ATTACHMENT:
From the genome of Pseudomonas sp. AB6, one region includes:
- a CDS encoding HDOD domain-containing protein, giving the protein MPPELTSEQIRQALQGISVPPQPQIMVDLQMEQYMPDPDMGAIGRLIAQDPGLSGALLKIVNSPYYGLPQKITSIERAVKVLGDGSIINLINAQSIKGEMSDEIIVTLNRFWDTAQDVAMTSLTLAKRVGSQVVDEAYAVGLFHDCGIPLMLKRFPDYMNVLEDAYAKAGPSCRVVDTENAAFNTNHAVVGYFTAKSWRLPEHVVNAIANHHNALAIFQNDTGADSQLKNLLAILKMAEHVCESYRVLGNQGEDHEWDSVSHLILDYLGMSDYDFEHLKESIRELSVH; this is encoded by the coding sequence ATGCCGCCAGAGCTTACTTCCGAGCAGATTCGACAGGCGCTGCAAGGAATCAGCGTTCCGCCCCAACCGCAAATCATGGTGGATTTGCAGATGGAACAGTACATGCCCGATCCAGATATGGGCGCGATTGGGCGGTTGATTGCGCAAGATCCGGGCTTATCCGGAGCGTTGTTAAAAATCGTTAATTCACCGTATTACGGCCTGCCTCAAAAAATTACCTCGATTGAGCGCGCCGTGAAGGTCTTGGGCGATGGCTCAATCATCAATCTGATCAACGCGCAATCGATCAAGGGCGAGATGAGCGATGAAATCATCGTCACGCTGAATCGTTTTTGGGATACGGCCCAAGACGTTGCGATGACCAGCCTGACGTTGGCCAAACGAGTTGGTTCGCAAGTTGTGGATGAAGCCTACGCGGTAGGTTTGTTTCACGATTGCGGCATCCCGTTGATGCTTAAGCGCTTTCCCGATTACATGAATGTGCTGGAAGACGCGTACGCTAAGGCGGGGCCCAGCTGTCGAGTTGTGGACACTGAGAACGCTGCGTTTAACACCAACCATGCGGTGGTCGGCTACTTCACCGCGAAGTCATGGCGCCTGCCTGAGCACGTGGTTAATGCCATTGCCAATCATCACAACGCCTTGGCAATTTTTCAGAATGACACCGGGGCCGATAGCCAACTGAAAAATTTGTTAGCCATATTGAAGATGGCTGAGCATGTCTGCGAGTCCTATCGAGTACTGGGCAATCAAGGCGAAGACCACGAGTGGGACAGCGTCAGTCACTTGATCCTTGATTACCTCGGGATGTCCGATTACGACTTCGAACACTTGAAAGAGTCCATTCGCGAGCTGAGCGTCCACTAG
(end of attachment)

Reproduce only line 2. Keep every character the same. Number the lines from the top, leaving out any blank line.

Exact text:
- a CDS encoding HDOD domain-containing protein, giving the protein MPPELTSEQIRQALQGISVPPQPQIMVDLQMEQYMPDPDMGAIGRLIAQDPGLSGALLKIVNSPYYGLPQKITSIERAVKVLGDGSIINLINAQSIKGEMSDEIIVTLNRFWDTAQDVAMTSLTLAKRVGSQVVDEAYAVGLFHDCGIPLMLKRFPDYMNVLEDAYAKAGPSCRVVDTENAAFNTNHAVVGYFTAKSWRLPEHVVNAIANHHNALAIFQNDTGADSQLKNLLAILKMAEHVCESYRVLGNQGEDHEWDSVSHLILDYLGMSDYDFEHLKESIRELSVH; this is encoded by the coding sequence ATGCCGCCAGAGCTTACTTCCGAGCAGATTCGACAGGCGCTGCAAGGAATCAGCGTTCCGCCCCAACCGCAAATCATGGTGGATTTGCAGATGGAACAGTACATGCCCGATCCAGATATGGGCGCGATTGGGCGGTTGATTGCGCAAGATCCGGGCTTATCCGGAGCGTTGTTAAAAATCGTTAATTCACCGTATTACGGCCTGCCTCAAAAAATTACCTCGATTGAGCGCGCCGTGAAGGTCTTGGGCGATGGCTCAATCATCAATCTGATCAACGCGCAATCGATCAAGGGCGAGATGAGCGATGAAATCATCGTCACGCTGAATCGTTTTTGGGATACGGCCCAAGACGTTGCGATGACCAGCCTGACGTTGGCCAAACGAGTTGGTTCGCAAGTTGTGGATGAAGCCTACGCGGTAGGTTTGTTTCACGATTGCGGCATCCCGTTGATGCTTAAGCGCTTTCCCGATTACATGAATGTGCTGGAAGACGCGTACGCTAAGGCGGGGCCCAGCTGTCGAGTTGTGGACACTGAGAACGCTGCGTTTAACACCAACCATGCGGTGGTCGGCTACTTCACCGCGAAGTCATGGCGCCTGCCTGAGCACGTGGTTAATGCCATTGCCAATCATCACAACGCCTTGGCAATTTTTCAGAATGACACCGGGGCCGATAGCCAACTGAAAAATTTGTTAGCCATATTGAAGATGGCTGAGCATGTCTGCGAGTCCTATCGAGTACTGGGCAATCAAGGCGAAGACCACGAGTGGGACAGCGTCAGTCACTTGATCCTTGATTACCTCGGGATGTCCGATTACGACTTCGAACACTTGAAAGAGTCCATTCGCGAGCTGAGCGTCCACTAG